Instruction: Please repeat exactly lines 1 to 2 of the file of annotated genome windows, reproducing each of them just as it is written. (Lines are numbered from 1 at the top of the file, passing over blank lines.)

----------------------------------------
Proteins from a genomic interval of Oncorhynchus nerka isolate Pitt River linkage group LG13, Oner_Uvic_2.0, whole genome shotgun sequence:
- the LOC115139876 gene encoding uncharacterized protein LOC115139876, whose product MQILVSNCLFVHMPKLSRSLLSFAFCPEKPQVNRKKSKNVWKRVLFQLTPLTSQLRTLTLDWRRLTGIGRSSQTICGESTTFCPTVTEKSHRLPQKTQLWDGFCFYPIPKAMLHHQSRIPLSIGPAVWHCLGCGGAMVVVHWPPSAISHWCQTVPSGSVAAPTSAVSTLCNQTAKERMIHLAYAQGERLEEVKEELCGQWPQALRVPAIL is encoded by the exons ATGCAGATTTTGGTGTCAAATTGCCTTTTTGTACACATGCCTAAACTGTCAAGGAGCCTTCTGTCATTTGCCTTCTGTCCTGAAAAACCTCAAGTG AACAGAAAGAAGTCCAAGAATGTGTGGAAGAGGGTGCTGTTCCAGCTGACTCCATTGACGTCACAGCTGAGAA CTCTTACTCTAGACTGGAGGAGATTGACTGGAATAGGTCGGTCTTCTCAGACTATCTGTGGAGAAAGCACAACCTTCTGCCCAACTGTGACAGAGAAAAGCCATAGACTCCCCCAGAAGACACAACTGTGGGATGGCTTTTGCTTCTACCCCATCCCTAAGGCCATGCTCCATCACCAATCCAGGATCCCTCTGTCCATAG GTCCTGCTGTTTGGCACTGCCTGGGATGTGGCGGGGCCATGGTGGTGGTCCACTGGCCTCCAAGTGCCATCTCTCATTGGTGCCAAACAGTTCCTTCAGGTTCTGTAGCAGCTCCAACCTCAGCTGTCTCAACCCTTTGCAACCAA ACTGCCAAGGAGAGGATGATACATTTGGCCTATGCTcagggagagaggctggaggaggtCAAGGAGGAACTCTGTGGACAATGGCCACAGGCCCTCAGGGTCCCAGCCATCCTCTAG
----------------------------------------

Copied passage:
Proteins from a genomic interval of Oncorhynchus nerka isolate Pitt River linkage group LG13, Oner_Uvic_2.0, whole genome shotgun sequence:
- the LOC115139876 gene encoding uncharacterized protein LOC115139876, whose product MQILVSNCLFVHMPKLSRSLLSFAFCPEKPQVNRKKSKNVWKRVLFQLTPLTSQLRTLTLDWRRLTGIGRSSQTICGESTTFCPTVTEKSHRLPQKTQLWDGFCFYPIPKAMLHHQSRIPLSIGPAVWHCLGCGGAMVVVHWPPSAISHWCQTVPSGSVAAPTSAVSTLCNQTAKERMIHLAYAQGERLEEVKEELCGQWPQALRVPAIL is encoded by the exons ATGCAGATTTTGGTGTCAAATTGCCTTTTTGTACACATGCCTAAACTGTCAAGGAGCCTTCTGTCATTTGCCTTCTGTCCTGAAAAACCTCAAGTG AACAGAAAGAAGTCCAAGAATGTGTGGAAGAGGGTGCTGTTCCAGCTGACTCCATTGACGTCACAGCTGAGAA CTCTTACTCTAGACTGGAGGAGATTGACTGGAATAGGTCGGTCTTCTCAGACTATCTGTGGAGAAAGCACAACCTTCTGCCCAACTGTGACAGAGAAAAGCCATAGACTCCCCCAGAAGACACAACTGTGGGATGGCTTTTGCTTCTACCCCATCCCTAAGGCCATGCTCCATCACCAATCCAGGATCCCTCTGTCCATAG GTCCTGCTGTTTGGCACTGCCTGGGATGTGGCGGGGCCATGGTGGTGGTCCACTGGCCTCCAAGTGCCATCTCTCATTGGTGCCAAACAGTTCCTTCAGGTTCTGTAGCAGCTCCAACCTCAGCTGTCTCAACCCTTTGCAACCAA ACTGCCAAGGAGAGGATGATACATTTGGCCTATGCTcagggagagaggctggaggaggtCAAGGAGGAACTCTGTGGACAATGGCCACAGGCCCTCAGGGTCCCAGCCATCCTCTAG